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Settlement Squeeze

Sometimes you need a bit of luck even to record outrageous opinions from Israel’s Jewish settlers in the occupied Palestinian territories. Maybe it was a measure of the seriousness with which they view the topic that settler representatives and businessmen in the West Bank sounded muted rather than strident recently when discussing economic pressure tactics that were being deployed against them. They were after all talking about a growing international movement that has the potential to dislodge them.

“Hum, yes, I have to admit that it really is a big problem for us,” one of the representatives said. Not exactly the kind of fire and brimstone, take no prisoners quote that we can usually rely on the religious-nationalist Israeli fringe for. The sharpest dig was reserved for the various Israeli movements that call for economic steps against the settlements and that have encouraged foreign groups and sometimes governments to follow suit. “Yes, it’s the beautiful souls from Tel-Aviv who are behind it,” one of the spokesmen said. ‘Beautiful souls’ being a scornful nickname for the naïve lily-livered left-wing peacenik crowd.

Settler confidence should be up now that they have the right-wing government of their dreams with Avigdor Lieberman there to keep the wavering Bibi Netanyahu on the right and narrow. Instead it seems that they are starting to realise that their time is running out, that they have become an unsettling anachronism: while every previous Israeli government has given overt or covert support to their expansion, from now on every government will at least overtly have to try and push them back. They are the one thing that most of the international community can agree on that stands in the way of a viable Palestinian state and as such of Middle East bliss, the containment of Iran and world peace.

For the international public the settlers have become the most obvious symptom of the occupation and the occupation has, wrongly, been transformed into the cause of the conflict. To the European left as well as to activists elsewhere Israel has become the next international cause in the series that included Vietnam and South Africa. The campaign follows the pattern of the one against apartheid and is starting to focus on economic, academic and cultural boycotts. One of the dangers as well as one of the strengths of such campaigns is that they often overshoot their target and become aimed against the very existence of Israel in its present form. It’s a strength because it may scare the bejeezes out of non-settler Israelis and finally make them break with their more lunatic policies but it’s also dangerous because if such overall anti-Israeli campaigns persist they will only cause the conflict to harden and drag on even longer.

The campaigns that are clearly aimed at the settlers and their economic infrastructure also get a measure of official approval. The EU since 2003 is demanding that Israel clearly label products from the settlements so that they can be taxed, the idea being that they fall outside the scope of the Israel-EU trade agreements. Senior Israeli business officials challenge this assumption and say tat Israel only agreed to the labelling because it was worried that all its exports to the EU might suffer. One senior former negotiator, both with the EU and the Palestinians, also says that the EU’s measures against settlement products hamper economic cooperation between Israel and the Palestinians and undermine peace efforts, which is a bit like saying that resisting a mugging hampers the trickle-down effect.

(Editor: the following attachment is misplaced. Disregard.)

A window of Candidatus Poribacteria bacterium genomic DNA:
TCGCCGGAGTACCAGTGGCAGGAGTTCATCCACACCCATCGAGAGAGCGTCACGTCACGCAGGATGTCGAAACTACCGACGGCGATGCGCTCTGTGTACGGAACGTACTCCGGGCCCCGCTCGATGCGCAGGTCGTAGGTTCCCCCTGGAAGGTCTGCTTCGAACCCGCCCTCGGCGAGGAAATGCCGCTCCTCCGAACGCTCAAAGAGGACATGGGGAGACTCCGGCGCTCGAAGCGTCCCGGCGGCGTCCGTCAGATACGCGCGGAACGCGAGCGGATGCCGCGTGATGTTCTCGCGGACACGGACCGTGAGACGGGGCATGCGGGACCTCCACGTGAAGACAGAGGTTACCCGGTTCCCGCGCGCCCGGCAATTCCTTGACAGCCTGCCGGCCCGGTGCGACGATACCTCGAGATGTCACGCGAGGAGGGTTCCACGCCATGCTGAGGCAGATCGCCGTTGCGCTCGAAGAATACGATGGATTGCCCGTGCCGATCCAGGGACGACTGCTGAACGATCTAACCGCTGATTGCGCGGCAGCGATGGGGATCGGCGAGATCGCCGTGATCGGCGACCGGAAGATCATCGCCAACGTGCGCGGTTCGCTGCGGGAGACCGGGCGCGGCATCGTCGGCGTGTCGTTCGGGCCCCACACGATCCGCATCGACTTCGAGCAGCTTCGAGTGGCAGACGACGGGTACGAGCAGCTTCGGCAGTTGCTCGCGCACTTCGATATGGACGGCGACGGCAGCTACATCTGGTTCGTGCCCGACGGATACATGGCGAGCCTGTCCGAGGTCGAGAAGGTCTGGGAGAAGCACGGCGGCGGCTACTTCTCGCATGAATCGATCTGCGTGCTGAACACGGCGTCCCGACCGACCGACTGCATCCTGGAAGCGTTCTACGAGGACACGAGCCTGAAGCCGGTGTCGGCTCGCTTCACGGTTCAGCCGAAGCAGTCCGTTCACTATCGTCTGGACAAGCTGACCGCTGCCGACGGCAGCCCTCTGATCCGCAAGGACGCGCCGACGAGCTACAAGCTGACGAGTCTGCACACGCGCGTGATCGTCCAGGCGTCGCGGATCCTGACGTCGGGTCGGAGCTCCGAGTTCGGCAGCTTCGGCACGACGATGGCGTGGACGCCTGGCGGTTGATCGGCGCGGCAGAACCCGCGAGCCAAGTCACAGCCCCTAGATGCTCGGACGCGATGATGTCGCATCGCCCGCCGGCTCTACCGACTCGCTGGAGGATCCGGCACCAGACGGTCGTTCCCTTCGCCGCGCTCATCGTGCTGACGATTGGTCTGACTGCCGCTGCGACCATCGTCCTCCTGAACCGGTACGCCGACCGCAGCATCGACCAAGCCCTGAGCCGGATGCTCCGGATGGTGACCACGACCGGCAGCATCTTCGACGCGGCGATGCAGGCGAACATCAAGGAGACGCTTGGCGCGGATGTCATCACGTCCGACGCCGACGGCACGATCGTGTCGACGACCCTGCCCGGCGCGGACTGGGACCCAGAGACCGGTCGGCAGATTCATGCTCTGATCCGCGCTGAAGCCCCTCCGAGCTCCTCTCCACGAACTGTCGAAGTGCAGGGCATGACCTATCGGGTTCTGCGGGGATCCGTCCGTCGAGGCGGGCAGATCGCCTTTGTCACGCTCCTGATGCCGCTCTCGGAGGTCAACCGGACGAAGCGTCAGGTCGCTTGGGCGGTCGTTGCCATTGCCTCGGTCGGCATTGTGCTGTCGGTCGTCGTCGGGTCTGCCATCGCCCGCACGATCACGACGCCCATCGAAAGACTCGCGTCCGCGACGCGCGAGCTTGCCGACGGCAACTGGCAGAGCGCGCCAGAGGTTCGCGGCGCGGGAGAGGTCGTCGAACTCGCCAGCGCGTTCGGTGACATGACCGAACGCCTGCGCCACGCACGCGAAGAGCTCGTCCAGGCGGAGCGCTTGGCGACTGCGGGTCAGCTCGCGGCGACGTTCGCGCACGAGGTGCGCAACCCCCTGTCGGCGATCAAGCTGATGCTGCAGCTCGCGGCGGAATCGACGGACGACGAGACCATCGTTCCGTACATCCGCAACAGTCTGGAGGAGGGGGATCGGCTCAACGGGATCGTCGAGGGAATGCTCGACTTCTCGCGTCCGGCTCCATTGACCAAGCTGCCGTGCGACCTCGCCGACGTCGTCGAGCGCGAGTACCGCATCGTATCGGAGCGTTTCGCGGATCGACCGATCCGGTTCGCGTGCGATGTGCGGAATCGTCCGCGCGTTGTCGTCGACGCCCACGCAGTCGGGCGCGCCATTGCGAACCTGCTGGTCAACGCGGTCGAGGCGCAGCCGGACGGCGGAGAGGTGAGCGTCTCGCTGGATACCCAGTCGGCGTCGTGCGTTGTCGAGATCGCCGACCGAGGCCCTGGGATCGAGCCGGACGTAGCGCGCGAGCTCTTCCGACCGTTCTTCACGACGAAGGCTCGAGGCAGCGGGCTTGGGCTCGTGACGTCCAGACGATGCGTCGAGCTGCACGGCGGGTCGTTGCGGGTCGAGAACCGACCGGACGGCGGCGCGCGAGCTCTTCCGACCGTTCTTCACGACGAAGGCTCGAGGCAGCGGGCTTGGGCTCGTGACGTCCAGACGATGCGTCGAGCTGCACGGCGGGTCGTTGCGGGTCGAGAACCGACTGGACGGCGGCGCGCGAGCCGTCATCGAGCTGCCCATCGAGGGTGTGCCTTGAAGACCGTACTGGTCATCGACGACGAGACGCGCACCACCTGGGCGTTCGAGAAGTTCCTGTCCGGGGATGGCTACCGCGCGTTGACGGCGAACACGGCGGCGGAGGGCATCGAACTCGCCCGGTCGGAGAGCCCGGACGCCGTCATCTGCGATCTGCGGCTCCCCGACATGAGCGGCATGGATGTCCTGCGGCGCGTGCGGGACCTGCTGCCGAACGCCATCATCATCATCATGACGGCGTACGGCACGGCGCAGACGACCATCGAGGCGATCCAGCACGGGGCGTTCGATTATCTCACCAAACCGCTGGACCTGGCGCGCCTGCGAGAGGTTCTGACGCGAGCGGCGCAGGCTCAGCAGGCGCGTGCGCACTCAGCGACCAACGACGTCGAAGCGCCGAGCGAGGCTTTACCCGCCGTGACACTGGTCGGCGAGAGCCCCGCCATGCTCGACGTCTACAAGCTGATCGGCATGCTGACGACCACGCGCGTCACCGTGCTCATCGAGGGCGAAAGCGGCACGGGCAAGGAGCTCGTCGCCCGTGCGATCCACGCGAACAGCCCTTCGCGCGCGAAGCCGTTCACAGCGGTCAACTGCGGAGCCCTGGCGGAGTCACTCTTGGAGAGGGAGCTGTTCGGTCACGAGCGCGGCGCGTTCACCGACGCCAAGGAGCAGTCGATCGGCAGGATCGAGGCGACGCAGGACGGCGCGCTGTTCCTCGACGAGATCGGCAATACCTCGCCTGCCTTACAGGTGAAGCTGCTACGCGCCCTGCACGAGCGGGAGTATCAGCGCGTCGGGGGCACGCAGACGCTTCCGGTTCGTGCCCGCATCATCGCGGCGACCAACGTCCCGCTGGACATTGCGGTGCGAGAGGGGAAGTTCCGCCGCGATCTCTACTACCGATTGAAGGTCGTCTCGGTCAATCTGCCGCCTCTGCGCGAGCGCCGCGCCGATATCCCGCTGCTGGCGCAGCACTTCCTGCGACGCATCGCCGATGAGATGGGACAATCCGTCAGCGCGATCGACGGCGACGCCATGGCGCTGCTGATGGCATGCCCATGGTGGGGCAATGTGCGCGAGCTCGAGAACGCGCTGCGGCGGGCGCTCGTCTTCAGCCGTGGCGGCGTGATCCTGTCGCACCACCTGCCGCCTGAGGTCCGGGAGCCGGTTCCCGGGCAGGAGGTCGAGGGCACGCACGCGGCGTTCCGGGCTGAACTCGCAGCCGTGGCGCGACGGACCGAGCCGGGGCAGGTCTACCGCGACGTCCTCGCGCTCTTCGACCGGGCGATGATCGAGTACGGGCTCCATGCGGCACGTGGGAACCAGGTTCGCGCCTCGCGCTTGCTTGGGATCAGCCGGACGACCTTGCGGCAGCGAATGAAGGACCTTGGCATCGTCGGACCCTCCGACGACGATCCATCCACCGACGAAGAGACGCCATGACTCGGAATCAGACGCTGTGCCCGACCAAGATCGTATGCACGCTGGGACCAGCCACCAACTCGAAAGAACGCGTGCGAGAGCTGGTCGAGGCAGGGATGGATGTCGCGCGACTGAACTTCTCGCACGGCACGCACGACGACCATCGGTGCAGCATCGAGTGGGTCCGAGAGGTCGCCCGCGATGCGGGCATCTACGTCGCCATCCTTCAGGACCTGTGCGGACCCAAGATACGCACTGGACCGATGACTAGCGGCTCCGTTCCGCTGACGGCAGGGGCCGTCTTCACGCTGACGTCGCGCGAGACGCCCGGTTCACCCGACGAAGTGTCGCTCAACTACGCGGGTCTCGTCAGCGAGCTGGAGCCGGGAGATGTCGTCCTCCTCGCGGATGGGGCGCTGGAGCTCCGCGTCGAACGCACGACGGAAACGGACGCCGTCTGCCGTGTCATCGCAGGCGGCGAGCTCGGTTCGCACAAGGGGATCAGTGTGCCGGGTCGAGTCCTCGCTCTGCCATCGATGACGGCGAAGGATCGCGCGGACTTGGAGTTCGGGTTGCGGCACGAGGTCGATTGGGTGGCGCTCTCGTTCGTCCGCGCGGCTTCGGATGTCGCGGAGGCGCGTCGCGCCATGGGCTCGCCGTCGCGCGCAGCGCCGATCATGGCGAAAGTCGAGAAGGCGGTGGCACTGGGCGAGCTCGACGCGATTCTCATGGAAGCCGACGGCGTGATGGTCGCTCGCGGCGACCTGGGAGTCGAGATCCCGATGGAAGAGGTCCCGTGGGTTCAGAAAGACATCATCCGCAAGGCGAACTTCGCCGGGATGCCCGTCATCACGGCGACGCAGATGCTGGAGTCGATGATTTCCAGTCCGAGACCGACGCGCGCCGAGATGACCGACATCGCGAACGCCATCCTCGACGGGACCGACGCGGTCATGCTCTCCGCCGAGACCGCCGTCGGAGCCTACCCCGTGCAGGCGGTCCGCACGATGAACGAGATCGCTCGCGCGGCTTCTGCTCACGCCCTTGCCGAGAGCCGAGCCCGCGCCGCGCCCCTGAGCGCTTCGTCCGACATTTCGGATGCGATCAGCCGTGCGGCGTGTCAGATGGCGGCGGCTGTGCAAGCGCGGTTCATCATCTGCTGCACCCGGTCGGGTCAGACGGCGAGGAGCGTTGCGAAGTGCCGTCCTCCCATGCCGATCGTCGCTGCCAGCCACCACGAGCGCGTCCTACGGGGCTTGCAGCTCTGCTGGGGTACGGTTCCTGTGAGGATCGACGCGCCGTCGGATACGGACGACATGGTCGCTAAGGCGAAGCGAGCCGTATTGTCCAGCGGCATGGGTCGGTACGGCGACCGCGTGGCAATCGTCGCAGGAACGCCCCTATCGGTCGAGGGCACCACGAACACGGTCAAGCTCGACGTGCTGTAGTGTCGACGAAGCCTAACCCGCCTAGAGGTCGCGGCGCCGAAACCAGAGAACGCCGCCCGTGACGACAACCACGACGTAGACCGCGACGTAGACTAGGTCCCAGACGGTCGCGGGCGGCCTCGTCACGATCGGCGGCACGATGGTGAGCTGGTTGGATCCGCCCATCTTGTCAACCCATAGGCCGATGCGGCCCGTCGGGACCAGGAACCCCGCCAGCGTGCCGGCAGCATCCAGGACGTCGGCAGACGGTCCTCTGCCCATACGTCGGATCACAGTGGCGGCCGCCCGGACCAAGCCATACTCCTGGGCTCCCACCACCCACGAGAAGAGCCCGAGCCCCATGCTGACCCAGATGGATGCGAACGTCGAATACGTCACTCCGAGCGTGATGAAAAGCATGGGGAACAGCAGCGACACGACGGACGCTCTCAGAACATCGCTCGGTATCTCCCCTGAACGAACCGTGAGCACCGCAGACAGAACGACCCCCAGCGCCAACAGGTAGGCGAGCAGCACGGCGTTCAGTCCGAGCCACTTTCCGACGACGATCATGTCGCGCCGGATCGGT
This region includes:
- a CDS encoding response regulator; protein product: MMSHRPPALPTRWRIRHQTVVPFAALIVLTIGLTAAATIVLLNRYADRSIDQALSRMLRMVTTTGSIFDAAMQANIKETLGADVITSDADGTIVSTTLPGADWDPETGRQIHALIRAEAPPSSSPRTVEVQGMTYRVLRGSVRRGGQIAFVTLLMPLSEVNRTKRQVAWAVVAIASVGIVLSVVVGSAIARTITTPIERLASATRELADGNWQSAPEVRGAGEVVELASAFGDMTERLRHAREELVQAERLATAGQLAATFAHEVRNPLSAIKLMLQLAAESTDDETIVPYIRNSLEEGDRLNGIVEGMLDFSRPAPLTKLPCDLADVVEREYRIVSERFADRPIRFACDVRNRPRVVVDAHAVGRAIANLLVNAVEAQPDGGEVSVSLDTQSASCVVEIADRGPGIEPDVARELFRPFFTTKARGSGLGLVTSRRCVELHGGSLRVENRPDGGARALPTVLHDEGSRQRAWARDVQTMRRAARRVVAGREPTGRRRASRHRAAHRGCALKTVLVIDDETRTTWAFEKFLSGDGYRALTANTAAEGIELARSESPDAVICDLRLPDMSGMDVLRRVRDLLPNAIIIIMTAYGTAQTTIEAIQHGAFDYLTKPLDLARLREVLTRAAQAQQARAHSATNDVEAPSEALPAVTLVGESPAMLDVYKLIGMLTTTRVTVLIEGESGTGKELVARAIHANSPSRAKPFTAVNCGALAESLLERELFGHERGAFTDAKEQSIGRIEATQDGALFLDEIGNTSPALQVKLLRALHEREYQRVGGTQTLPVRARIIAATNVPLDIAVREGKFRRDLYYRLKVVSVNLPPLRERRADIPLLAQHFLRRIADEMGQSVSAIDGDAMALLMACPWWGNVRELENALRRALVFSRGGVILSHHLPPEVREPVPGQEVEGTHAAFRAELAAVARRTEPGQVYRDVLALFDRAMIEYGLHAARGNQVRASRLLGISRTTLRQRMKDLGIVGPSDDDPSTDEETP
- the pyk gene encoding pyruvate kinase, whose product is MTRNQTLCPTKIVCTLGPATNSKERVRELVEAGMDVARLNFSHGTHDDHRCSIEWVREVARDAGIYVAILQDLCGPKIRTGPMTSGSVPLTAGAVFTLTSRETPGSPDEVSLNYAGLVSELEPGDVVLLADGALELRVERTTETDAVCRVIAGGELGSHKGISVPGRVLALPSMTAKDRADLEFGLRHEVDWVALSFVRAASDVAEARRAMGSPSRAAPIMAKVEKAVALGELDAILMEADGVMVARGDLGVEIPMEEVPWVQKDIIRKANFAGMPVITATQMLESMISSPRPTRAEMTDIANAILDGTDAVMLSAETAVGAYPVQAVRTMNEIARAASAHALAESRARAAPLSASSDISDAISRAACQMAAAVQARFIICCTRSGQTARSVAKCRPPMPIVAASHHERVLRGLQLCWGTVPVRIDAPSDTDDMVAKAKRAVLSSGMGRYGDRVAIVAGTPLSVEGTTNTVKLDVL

Clearly the most dangerous aspect to the settlers and the Israeli right wing in general is that both official measures and consumer boycotts may cause resentment towards the settlers among ordinary Israelis. Boycotts can be effective against Israel, almost exclusively among countries currently involved in conflicts, because it is a democracy whose citizens very much want to be part of the larger world. It is also has a relatively large and affluent middle class that does not want to see its position eroded by foolhardy ideologists who live far from its own centres.

A spokesperson for one of the Israeli groups that urge a settler products boycott confirmed this when saying that, “we are not sure that you should draw a distinction between boycotting the products from settlements or boycotting Israeli products in general if society keeps tolerating the settlements.” Then the spokesperson tried to drive the wedge even deeper: “the government compensates settler companies that lose money because their export to the EU are taxed.” That is to say that Israeli taxpayers are subsidising the settlers even more.

The settlers themselves play the total Israeli boycott card the other way. They are trying to scare their fellow Israelis into circling the wagons using the same arguments: “first it is us, next it is Jerusalem and then all Israeli products will be targeted.” They deny that there is a difference between them and the rest of the country and say that opposing the settlements is just an excuse for being anti-Israeli in general.

Some recent developments such as the attempted UK academic boycott, divestment drives and consumer boycotts over the Gaza operation earlier this year strengthen their argument. Gaza in particular alarmed the Israeli business community. It showed the potential for massive international anti-Israel campaigns. But unlike the settlements, which a majority in the country may actually oppose, Gaza was widely seen as inevitable and necessary. If most Israelis feel that they will be punished because of actions that they deem justified, they will be more likely to circle the wagons as the settlers want.